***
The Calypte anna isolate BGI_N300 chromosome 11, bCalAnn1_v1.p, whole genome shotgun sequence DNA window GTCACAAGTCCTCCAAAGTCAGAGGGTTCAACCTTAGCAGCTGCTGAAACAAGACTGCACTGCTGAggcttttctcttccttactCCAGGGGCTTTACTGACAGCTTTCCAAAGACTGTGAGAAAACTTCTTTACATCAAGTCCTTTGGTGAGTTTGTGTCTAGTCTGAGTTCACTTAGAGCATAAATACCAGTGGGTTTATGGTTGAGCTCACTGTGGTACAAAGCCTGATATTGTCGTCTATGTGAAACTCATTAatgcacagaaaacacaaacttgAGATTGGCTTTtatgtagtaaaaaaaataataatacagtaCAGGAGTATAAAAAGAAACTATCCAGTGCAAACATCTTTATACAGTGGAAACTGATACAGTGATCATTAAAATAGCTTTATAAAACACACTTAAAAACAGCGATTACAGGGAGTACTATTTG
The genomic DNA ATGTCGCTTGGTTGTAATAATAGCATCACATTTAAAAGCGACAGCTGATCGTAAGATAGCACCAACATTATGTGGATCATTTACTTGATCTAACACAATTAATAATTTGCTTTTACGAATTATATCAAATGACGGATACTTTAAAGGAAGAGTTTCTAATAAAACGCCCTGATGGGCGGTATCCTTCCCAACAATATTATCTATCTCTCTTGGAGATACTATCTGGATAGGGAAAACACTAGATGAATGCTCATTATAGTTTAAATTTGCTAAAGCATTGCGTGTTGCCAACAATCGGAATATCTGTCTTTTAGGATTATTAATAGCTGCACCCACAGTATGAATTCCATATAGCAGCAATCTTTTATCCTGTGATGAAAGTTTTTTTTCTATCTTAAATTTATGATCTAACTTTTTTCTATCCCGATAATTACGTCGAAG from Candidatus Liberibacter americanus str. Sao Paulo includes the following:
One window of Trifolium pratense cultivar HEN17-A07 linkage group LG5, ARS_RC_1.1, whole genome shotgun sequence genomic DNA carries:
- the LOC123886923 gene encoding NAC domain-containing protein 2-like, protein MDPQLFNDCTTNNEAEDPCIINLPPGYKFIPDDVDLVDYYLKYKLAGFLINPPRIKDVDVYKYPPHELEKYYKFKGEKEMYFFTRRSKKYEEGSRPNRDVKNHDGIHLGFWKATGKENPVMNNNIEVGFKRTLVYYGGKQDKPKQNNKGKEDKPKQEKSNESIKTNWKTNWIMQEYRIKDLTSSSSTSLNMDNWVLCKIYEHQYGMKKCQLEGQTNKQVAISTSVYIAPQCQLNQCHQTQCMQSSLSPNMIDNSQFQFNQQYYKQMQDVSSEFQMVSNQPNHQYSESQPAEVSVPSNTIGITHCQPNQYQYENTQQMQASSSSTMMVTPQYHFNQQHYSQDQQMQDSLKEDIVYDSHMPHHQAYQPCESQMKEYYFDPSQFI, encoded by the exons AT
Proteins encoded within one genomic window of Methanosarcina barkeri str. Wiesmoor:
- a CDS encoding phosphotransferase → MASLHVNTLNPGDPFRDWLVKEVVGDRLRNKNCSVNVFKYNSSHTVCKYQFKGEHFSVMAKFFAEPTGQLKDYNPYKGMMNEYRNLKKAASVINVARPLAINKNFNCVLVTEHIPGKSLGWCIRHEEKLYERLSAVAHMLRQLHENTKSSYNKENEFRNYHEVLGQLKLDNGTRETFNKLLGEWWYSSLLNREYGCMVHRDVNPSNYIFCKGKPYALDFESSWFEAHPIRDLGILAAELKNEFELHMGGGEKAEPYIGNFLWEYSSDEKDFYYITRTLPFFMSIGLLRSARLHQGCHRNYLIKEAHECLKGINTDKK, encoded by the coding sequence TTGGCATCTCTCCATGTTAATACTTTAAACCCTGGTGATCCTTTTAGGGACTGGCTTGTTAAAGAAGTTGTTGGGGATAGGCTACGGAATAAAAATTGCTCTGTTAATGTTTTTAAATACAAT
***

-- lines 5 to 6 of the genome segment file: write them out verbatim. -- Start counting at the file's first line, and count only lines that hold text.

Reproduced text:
Proteins encoded within one genomic window of Methanosarcina barkeri str. Wiesmoor:
- a CDS encoding phosphotransferase → MASLHVNTLNPGDPFRDWLVKEVVGDRLRNKNCSVNVFKYNSSHTVCKYQFKGEHFSVMAKFFAEPTGQLKDYNPYKGMMNEYRNLKKAASVINVARPLAINKNFNCVLVTEHIPGKSLGWCIRHEEKLYERLSAVAHMLRQLHENTKSSYNKENEFRNYHEVLGQLKLDNGTRETFNKLLGEWWYSSLLNREYGCMVHRDVNPSNYIFCKGKPYALDFESSWFEAHPIRDLGILAAELKNEFELHMGGGEKAEPYIGNFLWEYSSDEKDFYYITRTLPFFMSIGLLRSARLHQGCHRNYLIKEAHECLKGINTDKK, encoded by the coding sequence TTGGCATCTCTCCATGTTAATACTTTAAACCCTGGTGATCCTTTTAGGGACTGGCTTGTTAAAGAAGTTGTTGGGGATAGGCTACGGAATAAAAATTGCTCTGTTAATGTTTTTAAATACAAT